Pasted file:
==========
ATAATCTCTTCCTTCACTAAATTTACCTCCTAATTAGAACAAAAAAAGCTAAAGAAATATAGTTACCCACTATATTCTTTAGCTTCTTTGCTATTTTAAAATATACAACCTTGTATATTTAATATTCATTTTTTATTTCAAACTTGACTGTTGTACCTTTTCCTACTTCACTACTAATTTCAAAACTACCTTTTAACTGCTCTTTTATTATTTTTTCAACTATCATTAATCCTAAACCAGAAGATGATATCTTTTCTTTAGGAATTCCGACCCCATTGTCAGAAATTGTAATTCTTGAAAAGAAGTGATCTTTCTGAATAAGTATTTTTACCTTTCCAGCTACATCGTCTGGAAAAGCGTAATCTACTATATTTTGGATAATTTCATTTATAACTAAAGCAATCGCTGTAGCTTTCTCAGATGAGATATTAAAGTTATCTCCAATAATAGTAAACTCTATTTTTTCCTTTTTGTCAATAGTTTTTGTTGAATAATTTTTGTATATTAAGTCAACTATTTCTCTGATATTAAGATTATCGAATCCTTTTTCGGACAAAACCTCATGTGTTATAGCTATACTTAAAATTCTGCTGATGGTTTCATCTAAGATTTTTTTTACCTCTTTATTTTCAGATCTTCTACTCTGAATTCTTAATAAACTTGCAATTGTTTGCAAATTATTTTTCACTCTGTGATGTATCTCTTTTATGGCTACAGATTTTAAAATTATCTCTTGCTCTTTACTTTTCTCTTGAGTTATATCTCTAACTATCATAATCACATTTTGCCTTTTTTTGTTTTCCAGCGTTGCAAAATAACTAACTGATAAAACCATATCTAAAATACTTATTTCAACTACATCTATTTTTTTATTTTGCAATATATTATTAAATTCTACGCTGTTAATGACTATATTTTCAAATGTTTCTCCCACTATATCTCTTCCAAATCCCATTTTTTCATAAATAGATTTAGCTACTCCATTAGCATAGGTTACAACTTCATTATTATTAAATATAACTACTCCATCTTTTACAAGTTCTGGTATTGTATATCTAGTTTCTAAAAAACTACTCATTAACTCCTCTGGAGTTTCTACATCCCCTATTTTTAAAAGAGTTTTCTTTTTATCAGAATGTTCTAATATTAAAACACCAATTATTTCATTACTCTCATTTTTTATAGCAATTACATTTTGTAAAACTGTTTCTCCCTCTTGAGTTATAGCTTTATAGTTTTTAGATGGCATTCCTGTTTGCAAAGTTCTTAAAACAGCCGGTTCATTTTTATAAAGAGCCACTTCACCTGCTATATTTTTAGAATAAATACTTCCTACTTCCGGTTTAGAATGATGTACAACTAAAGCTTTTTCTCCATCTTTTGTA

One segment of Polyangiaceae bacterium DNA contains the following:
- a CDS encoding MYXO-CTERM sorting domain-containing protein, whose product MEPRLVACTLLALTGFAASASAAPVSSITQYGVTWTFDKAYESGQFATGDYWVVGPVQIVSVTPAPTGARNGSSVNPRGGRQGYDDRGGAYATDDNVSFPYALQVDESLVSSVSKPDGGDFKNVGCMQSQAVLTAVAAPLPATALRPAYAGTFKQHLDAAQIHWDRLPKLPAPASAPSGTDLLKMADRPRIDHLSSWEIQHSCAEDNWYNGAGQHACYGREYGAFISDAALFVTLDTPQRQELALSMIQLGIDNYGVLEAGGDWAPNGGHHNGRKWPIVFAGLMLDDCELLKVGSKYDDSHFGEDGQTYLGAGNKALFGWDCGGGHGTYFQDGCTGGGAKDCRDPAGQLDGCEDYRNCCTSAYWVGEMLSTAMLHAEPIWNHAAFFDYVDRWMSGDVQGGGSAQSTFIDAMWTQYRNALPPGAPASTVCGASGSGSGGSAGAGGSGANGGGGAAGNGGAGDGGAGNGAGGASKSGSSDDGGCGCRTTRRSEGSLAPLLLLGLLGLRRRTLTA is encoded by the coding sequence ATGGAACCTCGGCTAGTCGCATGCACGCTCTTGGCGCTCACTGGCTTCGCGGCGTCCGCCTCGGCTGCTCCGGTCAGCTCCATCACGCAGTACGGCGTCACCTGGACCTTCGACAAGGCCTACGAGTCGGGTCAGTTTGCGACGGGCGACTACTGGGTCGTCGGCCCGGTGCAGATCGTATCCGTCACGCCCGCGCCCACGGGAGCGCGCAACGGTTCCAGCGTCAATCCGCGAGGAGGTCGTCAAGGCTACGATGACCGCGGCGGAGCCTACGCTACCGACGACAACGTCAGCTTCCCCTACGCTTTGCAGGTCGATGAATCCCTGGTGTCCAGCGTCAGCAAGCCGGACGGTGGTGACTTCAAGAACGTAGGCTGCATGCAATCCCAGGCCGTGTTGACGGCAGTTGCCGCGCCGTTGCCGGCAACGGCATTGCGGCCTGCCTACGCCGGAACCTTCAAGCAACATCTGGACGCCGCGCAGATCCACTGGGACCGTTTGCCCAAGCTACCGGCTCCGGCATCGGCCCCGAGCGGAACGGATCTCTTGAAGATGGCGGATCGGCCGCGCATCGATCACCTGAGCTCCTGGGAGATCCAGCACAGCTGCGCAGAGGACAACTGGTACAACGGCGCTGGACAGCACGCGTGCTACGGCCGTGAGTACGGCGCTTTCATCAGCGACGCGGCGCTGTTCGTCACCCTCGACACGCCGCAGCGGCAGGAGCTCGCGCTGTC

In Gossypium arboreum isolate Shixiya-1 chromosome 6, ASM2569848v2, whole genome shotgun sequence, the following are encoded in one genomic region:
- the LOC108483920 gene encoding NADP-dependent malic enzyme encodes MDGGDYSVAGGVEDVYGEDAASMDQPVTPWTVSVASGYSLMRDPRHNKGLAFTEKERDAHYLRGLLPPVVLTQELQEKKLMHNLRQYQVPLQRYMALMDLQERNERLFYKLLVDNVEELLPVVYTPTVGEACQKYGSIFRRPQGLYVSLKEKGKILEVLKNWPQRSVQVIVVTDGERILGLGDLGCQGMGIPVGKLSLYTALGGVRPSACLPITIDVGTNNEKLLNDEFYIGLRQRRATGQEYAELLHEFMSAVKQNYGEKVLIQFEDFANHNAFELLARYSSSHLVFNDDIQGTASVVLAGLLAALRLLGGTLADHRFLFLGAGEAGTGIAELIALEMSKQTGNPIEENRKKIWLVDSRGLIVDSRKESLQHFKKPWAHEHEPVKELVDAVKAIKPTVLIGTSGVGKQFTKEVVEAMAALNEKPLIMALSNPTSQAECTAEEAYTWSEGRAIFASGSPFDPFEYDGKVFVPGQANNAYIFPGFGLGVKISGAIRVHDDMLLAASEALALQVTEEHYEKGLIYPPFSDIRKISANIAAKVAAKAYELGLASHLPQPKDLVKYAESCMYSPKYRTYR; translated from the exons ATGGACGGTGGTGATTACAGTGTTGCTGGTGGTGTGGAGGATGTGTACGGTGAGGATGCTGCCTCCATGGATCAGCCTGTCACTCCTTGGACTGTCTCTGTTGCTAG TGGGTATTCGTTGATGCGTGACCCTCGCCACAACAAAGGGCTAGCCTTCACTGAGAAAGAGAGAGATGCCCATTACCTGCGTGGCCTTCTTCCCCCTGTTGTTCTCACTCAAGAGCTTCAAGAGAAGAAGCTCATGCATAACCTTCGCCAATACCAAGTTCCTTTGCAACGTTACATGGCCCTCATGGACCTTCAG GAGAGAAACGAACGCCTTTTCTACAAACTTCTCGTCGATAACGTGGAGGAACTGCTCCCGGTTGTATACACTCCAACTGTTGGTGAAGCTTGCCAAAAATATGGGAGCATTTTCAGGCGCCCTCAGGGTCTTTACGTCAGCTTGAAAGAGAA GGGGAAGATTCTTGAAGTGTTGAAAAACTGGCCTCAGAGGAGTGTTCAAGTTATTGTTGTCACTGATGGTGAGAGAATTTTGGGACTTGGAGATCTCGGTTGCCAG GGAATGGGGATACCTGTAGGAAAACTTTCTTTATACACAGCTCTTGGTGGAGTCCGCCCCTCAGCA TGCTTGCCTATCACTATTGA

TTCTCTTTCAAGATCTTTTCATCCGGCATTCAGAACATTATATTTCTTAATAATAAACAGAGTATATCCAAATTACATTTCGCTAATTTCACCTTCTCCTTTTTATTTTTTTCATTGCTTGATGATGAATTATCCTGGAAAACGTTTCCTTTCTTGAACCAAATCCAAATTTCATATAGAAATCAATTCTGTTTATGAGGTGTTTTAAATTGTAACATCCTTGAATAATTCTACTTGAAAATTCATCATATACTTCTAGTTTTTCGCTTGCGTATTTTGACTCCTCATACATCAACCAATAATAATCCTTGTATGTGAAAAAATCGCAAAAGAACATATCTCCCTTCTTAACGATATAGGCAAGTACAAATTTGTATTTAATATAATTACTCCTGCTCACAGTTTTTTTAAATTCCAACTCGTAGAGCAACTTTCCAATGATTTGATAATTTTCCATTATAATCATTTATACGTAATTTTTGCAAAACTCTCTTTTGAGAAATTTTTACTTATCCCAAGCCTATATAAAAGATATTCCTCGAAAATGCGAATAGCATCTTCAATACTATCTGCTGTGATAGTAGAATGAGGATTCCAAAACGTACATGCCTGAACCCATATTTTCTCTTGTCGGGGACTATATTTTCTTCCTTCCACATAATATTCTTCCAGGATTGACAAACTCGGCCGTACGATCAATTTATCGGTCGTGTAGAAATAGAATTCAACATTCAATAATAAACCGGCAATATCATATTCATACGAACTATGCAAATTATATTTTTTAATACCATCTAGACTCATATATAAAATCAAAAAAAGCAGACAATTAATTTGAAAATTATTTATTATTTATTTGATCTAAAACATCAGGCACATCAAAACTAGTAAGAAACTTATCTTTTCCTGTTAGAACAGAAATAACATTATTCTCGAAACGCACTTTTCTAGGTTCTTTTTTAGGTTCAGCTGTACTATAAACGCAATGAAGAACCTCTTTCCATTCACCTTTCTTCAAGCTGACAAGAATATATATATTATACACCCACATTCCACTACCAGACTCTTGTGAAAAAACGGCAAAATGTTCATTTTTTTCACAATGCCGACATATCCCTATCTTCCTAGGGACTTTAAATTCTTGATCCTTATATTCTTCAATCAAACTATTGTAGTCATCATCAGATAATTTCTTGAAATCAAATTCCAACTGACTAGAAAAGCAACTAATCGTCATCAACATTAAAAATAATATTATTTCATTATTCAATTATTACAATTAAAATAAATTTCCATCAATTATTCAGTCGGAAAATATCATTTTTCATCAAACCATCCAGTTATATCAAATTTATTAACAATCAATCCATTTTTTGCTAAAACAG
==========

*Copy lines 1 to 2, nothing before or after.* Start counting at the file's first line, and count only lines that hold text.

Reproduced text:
ATAATCTCTTCCTTCACTAAATTTACCTCCTAATTAGAACAAAAAAAGCTAAAGAAATATAGTTACCCACTATATTCTTTAGCTTCTTTGCTATTTTAAAATATACAACCTTGTATATTTAATATTCATTTTTTATTTCAAACTTGACTGTTGTACCTTTTCCTACTTCACTACTAATTTCAAAACTACCTTTTAACTGCTCTTTTATTATTTTTTCAACTATCATTAATCCTAAACCAGAAGATGATATCTTTTCTTTAGGAATTCCGACCCCATTGTCAGAAATTGTAATTCTTGAAAAGAAGTGATCTTTCTGAATAAGTATTTTTACCTTTCCAGCTACATCGTCTGGAAAAGCGTAATCTACTATATTTTGGATAATTTCATTTATAACTAAAGCAATCGCTGTAGCTTTCTCAGATGAGATATTAAAGTTATCTCCAATAATAGTAAACTCTATTTTTTCCTTTTTGTCAATAGTTTTTGTTGAATAATTTTTGTATATTAAGTCAACTATTTCTCTGATATTAAGATTATCGAATCCTTTTTCGGACAAAACCTCATGTGTTATAGCTATACTTAAAATTCTGCTGATGGTTTCATCTAAGATTTTTTTTACCTCTTTATTTTCAGATCTTCTACTCTGAATTCTTAATAAACTTGCAATTGTTTGCAAATTATTTTTCACTCTGTGATGTATCTCTTTTATGGCTACAGATTTTAAAATTATCTCTTGCTCTTTACTTTTCTCTTGAGTTATATCTCTAACTATCATAATCACATTTTGCCTTTTTTTGTTTTCCAGCGTTGCAAAATAACTAACTGATAAAACCATATCTAAAATACTTATTTCAACTACATCTATTTTTTTATTTTGCAATATATTATTAAATTCTACGCTGTTAATGACTATATTTTCAAATGTTTCTCCCACTATATCTCTTCCAAATCCCATTTTTTCATAAATAGATTTAGCTACTCCATTAGCATAGGTTACAACTTCATTATTATTAAATATAACTACTCCATCTTTTACAAGTTCTGGTATTGTATATCTAGTTTCTAAAAAACTACTCATTAACTCCTCTGGAGTTTCTACATCCCCTATTTTTAAAAGAGTTTTCTTTTTATCAGAATGTTCTAATATTAAAACACCAATTATTTCATTACTCTCATTTTTTATAGCAATTACATTTTGTAAAACTGTTTCTCCCTCTTGAGTTATAGCTTTATAGTTTTTAGATGGCATTCCTGTTTGCAAAGTTCTTAAAACAGCCGGTTCATTTTTATAAAGAGCCACTTCACCTGCTATATTTTTAGAATAAATACTTCCTACTTCCGGTTTAGAATGATGTACAACTAAAGCTTTTTCTCCATCTTTTGTA

One segment of Polyangiaceae bacterium DNA contains the following: